So what’s behind such nonchalance-par-excellence? The obvious answer is probably the correct one. It all comes down to the prevalent cultural climate during the decades our more seasoned protagonists spent their youths. Post-war affluence provided an environment in which the counterculture generation could rebel against their Depression-era parents’ emphasis on hard graft, material provision and, with it, finger-wagging moral austerity – with the arrival of The Pill, along with less illicit pharmaceuticals, enhancing the effect admirably. Even events which sparked intense youth engagement with the loftier issues of the day – notably The Civil Rights Movement and the disastrous military intervention in Vietnam – caused the fabric of youth to absorb anti-establishment instincts; these morphed into a wider anarchism, which proved particularly infectious to those enjoying fame, youthful adulation and a bottomless pit of bank-notes. While the Ozzy Osbournes and Lemmys of this world weren’t inextricably tied to the broader youth-culture zeitgeist in quite the same way, the sub-counterculture of alienation they founded took hedonism even further into the realms of nihilism.
"The middle-aged Maroon 5 will, most likely, be fretting about holes in their media schedules rather than holes in their septums."
So where does that leave today’s fresh-faced bubblegum popsters – and why would they sooner drive a Rolls Royce into an aurora of pap flashes than a hotel swimming pool? I’d suggest the answer can be found in what record companies refer to as “360-degree deals” - a response not just to music streaming but the rise of the pop star as a brand first and an artist second. Corporate Svengalis now sign up and own every revenue stream – not just the recordings but the merchandising, the advertising, the touring profits - and therefore they will project “artists” as media pawns and reap the dividends they used to get merely from record sales. This leaves tomorrow’s Hendrixes and Joplins languishing in bedsits strumming battered hand-me-down six-strings, while more immaculately marketable starlets fill up the contemporary popular music canon with auto-tuned aural syrup while only straying from the path of righteousness in public when their PR team orchestrate the odd headline-grabbing transgression. Now, with the zeitgeist juggernaut hurtling further into the realms of spin over substance, commerce over credibility, things are not going to change any time soon. Hence, Taylor Swift is no more likely to have a bikini wax during a magazine interview, pour champagne over her head, strip naked in a taxi then run down a London street – as Courtney Love did, in her late 30s, in 2002 – than Ed Sheeran is to ignore his investment advisors and, instead of a property portfolio, accumulate millions of pounds’ worth of Henry Moores, Graham Sutherlands and Frank Auerbachs, as David Bowie opted did right into his final years. Hence, the middle-aged Maroon 5 will, most likely, be fretting about holes in their media schedules rather than holes in their septums. Hence, when the granddaddy of them all, Keith Richards, finally shrugs off his mortal coil – assuming any other living creature bar cockroaches is still around - an entire uber-libertarian philosophy will go up his daughters’ nostrils along with his remains. It won’t be the day the music died – it will, though, be the day that rock n’ roll, as a concept rather than a genre, will be consigned to the history books for all eternity.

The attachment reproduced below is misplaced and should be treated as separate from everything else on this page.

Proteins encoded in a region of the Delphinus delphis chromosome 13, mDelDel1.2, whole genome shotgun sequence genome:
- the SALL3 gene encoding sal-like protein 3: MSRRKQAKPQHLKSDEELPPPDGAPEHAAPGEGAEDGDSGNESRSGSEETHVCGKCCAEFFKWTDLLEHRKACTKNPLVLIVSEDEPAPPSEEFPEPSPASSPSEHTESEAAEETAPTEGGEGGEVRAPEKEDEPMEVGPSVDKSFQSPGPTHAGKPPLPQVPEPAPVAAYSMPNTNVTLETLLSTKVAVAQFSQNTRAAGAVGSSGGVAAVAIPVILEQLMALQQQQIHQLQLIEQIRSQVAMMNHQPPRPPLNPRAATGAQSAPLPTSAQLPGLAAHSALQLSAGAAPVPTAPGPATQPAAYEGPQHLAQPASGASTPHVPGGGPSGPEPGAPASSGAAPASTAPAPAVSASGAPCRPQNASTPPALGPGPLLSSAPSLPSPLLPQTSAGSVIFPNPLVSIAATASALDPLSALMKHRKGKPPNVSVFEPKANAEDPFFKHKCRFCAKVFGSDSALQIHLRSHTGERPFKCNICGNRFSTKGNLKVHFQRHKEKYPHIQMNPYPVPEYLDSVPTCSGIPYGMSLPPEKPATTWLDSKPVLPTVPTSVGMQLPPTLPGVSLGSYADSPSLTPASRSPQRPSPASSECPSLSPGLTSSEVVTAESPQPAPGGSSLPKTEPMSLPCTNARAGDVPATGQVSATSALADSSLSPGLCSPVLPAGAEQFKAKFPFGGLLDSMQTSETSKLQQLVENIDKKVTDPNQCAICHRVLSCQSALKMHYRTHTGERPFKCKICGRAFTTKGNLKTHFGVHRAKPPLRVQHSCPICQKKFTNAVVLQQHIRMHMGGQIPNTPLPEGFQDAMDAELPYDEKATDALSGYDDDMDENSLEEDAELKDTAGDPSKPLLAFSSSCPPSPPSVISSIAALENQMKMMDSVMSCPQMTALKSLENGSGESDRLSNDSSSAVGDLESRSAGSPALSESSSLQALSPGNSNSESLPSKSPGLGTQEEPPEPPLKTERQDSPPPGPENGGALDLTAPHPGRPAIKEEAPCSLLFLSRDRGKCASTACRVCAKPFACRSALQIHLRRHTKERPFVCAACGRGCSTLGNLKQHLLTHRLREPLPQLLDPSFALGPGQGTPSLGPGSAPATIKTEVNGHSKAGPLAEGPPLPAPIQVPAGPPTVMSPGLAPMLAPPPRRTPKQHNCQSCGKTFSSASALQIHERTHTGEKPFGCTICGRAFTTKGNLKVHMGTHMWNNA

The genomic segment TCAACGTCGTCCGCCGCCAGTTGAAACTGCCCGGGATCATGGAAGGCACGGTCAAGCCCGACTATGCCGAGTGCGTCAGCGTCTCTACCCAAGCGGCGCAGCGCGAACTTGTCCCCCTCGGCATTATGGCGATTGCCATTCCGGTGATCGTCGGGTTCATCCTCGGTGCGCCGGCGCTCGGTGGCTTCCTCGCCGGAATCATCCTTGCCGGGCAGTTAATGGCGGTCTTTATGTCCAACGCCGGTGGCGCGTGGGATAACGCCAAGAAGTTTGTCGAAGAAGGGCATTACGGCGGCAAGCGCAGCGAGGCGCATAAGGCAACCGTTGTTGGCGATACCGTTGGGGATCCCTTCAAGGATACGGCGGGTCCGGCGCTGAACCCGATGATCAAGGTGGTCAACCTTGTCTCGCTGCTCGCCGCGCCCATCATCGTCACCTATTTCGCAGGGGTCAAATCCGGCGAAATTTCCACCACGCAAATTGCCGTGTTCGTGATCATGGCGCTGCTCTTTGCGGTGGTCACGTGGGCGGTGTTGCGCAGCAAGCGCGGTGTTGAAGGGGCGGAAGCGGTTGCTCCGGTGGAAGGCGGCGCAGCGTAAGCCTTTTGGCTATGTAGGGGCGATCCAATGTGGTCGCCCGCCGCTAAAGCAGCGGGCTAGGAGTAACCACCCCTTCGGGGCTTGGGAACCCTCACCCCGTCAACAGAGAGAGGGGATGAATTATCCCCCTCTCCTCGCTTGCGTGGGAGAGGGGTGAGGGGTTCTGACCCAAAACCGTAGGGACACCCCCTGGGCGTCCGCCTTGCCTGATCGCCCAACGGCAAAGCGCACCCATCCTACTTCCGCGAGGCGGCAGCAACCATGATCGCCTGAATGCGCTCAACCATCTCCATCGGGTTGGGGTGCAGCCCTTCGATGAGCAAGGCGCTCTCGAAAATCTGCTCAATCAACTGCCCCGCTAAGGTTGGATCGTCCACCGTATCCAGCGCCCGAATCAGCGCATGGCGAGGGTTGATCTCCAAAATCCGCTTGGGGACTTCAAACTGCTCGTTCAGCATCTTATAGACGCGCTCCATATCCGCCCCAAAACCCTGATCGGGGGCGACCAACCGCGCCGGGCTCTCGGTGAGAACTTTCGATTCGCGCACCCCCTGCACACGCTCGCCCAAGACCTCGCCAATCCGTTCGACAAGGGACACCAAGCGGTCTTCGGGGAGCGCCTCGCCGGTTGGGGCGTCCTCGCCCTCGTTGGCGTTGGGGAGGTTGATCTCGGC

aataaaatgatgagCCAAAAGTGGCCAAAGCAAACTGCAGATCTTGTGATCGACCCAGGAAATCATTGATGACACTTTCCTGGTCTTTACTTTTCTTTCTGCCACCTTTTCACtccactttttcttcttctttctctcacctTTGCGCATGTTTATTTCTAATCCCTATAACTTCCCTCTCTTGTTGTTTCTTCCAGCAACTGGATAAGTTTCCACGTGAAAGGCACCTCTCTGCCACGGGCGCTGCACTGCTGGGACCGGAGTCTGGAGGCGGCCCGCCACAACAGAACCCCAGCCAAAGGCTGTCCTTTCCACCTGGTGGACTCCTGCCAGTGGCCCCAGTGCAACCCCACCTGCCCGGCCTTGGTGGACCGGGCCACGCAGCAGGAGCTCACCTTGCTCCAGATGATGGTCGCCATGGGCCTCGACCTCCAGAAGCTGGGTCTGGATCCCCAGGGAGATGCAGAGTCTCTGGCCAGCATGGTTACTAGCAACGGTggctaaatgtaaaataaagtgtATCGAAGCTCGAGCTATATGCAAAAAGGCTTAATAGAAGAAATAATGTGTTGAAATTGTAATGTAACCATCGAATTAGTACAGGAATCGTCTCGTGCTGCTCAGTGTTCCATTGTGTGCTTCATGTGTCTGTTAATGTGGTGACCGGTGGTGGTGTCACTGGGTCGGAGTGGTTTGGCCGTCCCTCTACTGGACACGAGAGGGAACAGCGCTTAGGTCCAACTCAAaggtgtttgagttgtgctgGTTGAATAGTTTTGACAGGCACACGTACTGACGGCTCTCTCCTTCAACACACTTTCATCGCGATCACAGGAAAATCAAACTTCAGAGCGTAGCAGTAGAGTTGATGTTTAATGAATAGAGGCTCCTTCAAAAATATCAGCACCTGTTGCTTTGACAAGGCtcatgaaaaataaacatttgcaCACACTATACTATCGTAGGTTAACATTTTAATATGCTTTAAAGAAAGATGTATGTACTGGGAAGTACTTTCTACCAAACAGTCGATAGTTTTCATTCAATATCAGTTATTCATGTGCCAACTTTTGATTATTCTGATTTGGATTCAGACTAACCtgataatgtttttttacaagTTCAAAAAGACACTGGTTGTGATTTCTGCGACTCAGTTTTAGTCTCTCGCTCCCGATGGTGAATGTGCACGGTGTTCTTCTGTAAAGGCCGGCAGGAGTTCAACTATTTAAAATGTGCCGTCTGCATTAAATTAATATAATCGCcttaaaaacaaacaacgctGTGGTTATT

Courtney Love. Photograph by Hedi Slimane.
David Bowie. Photograph by Terry O'Neill.
Lemmy Kilmister. Photo by Fin Costello/Redferns/Getty Images.
The Rolling Stones. Photograph by Bent Rej.
The Rolling Stones. Photograph by Dominique Tarlé.
Left to right: Bill Ward, Geezer Butler, Ozzy Osbourne, Tony Iommi of Black Sabbath celebrate their 10th anniversary. Photo by Richard E. Aaron/Redferns.